Avian Flu Spread in the US Worries Poultry Industry

The 2014–2015 outbreak is considered the most destructive in the country’s history. This sent poultry and egg prices skyrocketing and cost the industry more than $3 billion, even though the federal government compensated farmers for the loss of livestock. After all, nearly 50 million birds have been killed by the virus or destroyed to prevent its spread, the vast majority of them in Iowa and Minnesota.

John Berkel, 54, a fourth-generation turkey farmer from northern Minnesota, is watching the spread of the infection in awe. In 2015, the virus swept through his farm in a matter of days, leaving only 70 survivors in a barn housing 7,000 birds. The following weeks were spent culling, composting the dead, and then repeatedly disinfecting the barns. As a precaution, health officials also advised him and his son to take the antiviral drug Tamiflu. “We have never seen such a virulent virus,” said Mr. Berkel, a state assemblyman who works on a farm with his wife and two children. “It was just terrible.”

Since then, agricultural officials across the country have been pushing farmers to take a series of biosecurity measures aimed at preventing outbreaks. These include patching tiny holes that could allow mice or sparrows to enter barns, disinfecting the tires of feed trucks before they enter the farm, and creating “clean” and “dirty” areas where workers can change into fresh clothes. shoes and overalls before going out. inside the animal shed.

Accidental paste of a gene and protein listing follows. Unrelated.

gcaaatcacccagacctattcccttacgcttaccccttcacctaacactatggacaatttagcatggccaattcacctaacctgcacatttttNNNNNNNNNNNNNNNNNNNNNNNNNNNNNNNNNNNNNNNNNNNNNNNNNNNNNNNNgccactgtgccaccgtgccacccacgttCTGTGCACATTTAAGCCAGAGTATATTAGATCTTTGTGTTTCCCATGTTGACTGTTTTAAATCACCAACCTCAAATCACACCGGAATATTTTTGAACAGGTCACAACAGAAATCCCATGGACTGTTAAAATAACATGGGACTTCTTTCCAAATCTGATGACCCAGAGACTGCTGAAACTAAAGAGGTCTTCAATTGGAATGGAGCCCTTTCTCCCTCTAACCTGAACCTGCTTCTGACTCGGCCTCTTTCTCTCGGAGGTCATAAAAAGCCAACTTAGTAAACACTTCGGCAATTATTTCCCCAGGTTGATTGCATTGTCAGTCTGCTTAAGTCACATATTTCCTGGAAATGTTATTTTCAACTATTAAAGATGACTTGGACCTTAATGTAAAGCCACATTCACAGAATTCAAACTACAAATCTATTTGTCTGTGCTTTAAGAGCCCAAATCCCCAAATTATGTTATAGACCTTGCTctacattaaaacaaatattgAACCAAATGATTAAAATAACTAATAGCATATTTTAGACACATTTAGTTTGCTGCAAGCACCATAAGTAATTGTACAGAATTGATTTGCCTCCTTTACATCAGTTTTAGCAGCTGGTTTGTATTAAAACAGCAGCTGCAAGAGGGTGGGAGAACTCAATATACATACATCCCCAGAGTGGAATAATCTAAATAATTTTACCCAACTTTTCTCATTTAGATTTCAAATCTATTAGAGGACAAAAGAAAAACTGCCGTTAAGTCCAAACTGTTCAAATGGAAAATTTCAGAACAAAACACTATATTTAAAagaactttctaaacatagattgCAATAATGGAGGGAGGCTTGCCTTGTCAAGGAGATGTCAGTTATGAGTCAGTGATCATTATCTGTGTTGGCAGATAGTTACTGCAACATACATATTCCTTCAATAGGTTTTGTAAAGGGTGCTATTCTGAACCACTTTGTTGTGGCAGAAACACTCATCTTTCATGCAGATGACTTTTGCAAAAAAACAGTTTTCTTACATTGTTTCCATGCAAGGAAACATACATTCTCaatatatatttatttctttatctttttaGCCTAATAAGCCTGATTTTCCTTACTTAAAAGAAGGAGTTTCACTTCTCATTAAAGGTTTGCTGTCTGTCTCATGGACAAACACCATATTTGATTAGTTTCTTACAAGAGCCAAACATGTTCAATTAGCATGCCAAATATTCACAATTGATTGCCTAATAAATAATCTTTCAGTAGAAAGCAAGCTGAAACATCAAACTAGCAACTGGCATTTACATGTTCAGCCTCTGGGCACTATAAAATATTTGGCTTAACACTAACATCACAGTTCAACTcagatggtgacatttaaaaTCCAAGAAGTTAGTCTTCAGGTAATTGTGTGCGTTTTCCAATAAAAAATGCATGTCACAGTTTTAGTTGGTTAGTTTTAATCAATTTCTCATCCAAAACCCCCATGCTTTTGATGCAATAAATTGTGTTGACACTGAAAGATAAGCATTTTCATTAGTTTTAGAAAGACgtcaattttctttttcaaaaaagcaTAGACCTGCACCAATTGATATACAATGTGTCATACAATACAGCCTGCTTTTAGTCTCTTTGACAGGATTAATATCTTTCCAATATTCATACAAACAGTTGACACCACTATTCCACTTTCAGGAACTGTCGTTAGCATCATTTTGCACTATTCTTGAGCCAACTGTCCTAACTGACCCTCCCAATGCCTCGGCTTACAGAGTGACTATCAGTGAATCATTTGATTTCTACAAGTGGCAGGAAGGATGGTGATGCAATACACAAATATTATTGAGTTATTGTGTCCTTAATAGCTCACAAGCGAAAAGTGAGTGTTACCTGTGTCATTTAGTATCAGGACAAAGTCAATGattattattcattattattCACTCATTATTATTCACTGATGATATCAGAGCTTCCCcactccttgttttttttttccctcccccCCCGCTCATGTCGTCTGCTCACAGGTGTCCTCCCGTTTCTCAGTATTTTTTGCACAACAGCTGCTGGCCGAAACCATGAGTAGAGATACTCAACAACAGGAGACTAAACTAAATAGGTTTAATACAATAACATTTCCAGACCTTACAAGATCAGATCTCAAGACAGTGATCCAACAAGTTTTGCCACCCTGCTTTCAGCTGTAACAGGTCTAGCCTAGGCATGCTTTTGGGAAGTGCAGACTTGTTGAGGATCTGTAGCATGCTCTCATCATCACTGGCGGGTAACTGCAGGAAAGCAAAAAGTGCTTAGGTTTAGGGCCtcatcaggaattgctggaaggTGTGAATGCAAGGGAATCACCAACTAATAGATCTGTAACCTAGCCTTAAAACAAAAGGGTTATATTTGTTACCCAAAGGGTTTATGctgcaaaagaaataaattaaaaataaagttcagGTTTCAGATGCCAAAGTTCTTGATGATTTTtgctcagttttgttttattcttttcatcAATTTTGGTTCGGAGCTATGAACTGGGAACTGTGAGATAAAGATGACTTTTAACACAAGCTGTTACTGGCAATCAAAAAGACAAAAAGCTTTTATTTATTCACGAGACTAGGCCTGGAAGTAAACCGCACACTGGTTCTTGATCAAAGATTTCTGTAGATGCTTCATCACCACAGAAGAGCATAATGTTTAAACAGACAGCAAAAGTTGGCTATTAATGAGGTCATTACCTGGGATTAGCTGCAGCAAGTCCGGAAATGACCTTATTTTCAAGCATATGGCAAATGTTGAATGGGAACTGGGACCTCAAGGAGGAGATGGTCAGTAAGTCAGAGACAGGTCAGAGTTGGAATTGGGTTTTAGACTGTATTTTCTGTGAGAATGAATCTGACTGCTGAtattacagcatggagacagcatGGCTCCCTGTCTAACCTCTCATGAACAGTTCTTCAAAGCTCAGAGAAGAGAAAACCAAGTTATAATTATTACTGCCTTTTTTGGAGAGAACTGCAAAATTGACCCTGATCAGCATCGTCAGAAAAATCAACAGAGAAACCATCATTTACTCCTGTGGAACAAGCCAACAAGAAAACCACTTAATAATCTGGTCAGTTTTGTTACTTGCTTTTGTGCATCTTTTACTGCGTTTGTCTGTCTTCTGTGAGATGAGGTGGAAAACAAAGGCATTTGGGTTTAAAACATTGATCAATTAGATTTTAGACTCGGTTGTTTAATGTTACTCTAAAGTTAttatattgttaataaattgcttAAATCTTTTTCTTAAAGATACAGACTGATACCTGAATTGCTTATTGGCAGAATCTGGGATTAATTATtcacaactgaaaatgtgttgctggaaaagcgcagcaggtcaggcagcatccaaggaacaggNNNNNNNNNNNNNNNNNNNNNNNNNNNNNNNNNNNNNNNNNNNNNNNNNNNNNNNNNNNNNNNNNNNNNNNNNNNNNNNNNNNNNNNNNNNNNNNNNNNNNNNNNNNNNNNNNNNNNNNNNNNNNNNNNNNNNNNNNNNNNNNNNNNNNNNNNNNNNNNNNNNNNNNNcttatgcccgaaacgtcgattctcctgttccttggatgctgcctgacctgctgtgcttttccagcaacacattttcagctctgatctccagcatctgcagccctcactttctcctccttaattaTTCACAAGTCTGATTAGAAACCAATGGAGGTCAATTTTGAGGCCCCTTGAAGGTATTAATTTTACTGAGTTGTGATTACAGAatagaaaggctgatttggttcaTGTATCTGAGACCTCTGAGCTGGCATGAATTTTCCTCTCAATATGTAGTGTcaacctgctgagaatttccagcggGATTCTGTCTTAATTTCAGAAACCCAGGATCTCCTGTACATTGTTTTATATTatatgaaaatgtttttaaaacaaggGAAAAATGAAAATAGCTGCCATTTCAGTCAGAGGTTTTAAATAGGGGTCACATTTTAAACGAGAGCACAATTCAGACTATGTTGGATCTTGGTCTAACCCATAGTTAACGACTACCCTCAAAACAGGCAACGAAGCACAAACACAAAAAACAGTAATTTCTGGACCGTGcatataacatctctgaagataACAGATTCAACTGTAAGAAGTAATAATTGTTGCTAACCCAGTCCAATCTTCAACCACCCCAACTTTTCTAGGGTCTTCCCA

At the same time, experts say federal officials have beefed up a nationwide surveillance system that allows researchers to monitor the spread of avian flu in wild bird populations in near real-time. “I think the 2015 crisis made us realize that it takes a whole village to prevent an outbreak and made us much better prepared,” said Dr. Yuko Sato, a poultry veterinarian at Iowa State University who advises local farmers on how to improve their biosafety methods.

But hypervigilance has its limits, especially with regard to microscopic pathogens that can sneak into a barn on a single pedicel of a housefly. For a growing number of scientists, the real threat is the country’s industrialized meat and dairy production system, with its reliance on genetically identical creatures packaged by the thousands in huge insulators.

Nearly all of the nine billion chickens raised and slaughtered in the United States each year can be traced back to a handful of rocks manipulated to promote rapid growth and plump breasts. Birds are also exceptionally vulnerable to disease outbreaks. “They all have the same immune system or no immune system, so once the virus enters the barn, it spreads like wildfire,” said Dr. Hansen, a veterinarian.

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